Ignasi Monreal is a young artist with a cutting-edge creative drive. Murals created in different cities of the world – New York, Chicago, Paris and Rome (in this case, an animated mural created for the Vittoriano Museum); engagement with various editorial projects, including a cover story for VOGUE painted with an iPad and a fashion book for Gucci; the direction of several music videos. These are just a few examples of the work by a creative artist who is perfectly at home in the world of design, fashion and luxury goods, where he has created products that are not only seductive but also rich in meaning and open to multiple interpretations.
In his solo exhibition at the Studio Stefania Miscetti, curated by Dobrila Denegri, Monreal’s sculpture Hypercube is integrated into the space like a kind of contemporary Totem. The atmosphere is magical, emanation of a ritual that is at the crossroads between East and West. Created in collaboration with Jack Wooley, London artist and ceramicist, and Bernardo Moleòn, Apple’s former strategic planner, the sculpture takes the form of a hyper-cube, a three-dimensional synthesis of the fourth dimension, a concrete manifestation of Internet’s physical presence.
The ceramics that cover and form the sculpture are inspired by Spanish traditions but also modernity; a delicate combination of tradition, religion and high-tech, an iconographic choral work to celebrate the rise of 5G. The totem encloses a router, a gateway to the Internet, an object that loses its visibility in everyday use and which acts on people undisturbed, but with the complicity of companies. In this work, the router is illuminated by a ‘golden’ light that makes its presence disturbingly vital, lighting up as it pulses every time the public connects to the WiFi.
“Frictionless is one of the most used words in Silicon Valley.” This is how Dobrila Denegri’s essay, found in the exhibition catalogue, conceived as a design object itself, begins. The sentence means no friction, no problems. This is because the more invisible the internet is, the more effectively it ‘slips’ into our everyday life. From an idea conceived by Ignasi five years ago and inspired, in turn, by Bernardo Moleòn, Apple’s former strategic planner, the project was developed in collaboration with a ceramicist to give concrete shape to a discourse where tradition and modernity converge at the centre of digital contemporaneity through its invisible, indispensable access point.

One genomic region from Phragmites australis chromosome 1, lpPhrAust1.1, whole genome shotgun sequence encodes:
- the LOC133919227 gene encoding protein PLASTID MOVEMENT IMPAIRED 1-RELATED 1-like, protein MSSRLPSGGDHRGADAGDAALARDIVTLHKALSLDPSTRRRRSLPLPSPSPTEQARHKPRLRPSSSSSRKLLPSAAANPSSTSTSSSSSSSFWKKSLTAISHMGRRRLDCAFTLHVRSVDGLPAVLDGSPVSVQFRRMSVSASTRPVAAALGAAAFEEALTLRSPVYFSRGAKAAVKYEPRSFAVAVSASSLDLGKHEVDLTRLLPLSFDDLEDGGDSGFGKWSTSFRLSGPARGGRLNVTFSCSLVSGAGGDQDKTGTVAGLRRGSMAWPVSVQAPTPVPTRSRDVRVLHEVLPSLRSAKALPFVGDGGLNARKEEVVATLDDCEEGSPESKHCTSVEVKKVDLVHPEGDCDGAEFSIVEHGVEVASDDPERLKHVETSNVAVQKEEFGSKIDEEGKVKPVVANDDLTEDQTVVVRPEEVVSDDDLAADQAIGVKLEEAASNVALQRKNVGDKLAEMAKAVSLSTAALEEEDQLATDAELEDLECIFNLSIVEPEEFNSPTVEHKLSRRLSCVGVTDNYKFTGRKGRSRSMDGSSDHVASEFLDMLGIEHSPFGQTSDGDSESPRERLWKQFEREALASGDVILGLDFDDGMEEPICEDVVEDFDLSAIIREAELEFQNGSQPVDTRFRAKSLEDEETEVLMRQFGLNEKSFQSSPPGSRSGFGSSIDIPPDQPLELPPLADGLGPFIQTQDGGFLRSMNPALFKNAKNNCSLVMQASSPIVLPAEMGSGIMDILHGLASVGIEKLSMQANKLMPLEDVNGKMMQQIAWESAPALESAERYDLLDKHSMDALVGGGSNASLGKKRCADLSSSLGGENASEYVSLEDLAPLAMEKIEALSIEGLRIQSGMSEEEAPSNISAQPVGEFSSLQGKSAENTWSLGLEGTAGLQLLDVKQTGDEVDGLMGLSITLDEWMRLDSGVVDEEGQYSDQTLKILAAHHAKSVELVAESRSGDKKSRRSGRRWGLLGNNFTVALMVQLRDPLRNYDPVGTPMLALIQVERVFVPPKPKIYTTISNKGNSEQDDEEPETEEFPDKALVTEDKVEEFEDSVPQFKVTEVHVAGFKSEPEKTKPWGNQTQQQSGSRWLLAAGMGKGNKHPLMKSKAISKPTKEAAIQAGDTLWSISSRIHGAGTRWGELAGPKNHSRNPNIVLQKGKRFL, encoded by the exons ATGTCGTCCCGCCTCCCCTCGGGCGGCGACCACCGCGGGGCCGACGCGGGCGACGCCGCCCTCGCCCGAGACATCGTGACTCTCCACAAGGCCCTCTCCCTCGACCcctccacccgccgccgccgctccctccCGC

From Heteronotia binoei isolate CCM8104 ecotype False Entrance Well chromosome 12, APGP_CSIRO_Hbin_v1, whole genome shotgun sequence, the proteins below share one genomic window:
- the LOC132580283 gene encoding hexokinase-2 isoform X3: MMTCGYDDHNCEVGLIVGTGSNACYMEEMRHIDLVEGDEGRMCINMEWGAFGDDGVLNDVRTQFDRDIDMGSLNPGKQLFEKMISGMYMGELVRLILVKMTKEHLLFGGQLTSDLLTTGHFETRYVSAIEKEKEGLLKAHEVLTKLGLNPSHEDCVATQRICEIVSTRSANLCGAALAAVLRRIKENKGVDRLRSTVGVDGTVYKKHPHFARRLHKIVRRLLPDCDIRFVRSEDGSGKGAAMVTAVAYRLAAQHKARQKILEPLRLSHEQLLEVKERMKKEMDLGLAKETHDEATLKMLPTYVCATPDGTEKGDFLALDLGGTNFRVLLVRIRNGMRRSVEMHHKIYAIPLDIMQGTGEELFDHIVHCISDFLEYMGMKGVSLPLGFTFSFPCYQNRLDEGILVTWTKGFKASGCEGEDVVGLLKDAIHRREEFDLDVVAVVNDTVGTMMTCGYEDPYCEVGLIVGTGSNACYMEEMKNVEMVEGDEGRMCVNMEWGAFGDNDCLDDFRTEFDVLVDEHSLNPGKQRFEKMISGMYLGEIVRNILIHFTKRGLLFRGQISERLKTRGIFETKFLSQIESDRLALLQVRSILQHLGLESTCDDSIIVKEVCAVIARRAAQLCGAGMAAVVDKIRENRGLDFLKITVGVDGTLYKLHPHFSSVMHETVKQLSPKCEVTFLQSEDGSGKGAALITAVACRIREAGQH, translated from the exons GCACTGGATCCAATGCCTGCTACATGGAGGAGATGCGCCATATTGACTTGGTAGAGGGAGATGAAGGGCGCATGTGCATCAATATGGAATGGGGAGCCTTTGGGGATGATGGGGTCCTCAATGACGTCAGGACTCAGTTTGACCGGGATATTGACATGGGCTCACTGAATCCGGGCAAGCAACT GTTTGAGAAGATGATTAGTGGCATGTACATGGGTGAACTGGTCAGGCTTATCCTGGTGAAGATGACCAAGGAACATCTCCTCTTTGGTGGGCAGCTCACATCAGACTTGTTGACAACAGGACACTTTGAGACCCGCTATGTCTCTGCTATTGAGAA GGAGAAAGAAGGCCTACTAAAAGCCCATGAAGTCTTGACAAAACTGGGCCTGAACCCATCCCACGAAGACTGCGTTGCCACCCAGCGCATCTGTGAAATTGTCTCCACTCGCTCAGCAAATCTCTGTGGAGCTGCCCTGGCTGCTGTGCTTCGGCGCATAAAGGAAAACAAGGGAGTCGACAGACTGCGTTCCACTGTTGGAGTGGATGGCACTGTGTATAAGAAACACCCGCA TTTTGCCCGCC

In the interview with Dobrila Denegri, Ignasi describes how the work was inspired by a variety of sources and how the most decisive of these was probably Aziziye Camii, a mosque located in Stoke Newington in London, opposite his studio. The building used to be a cinema before being turned into a mosque with a facade entirely covered in hand-painted tiles, illuminated by neon lights surrounding the entire building.
Now the hyper-cubic structure of the sculpture becomes the router’s temple. The structure stands at the centre of the space and at the crossroads between tradition, modernity and religion because of the way in which each of these have sculpted their ‘beliefs’ with the use of their own iconographic tools. The work that led to this project is truly collaborative, not only because of the cooperation at its inception, but also because of the ephemeral action of those who connect to it, essential if the work is to be given meaning, and the manual work of traditional craftsmanship which makes a contrast between an ‘other’ time and the distracted and hyper-connected age of the Internet.
IGNASI MONREAL with Jack Wooley e Bernardo Moleón, «MI MANCHI COME IL WIFI»
curated by Dobrila Denegri, Studio Stefania Miscetti, Rome, 11.10 – 16.11.2019
images: (all) IGNASI MONREAL – MI MANCHI COME IL WIFI, exhibition view, Studio Stefania Miscetti, Rome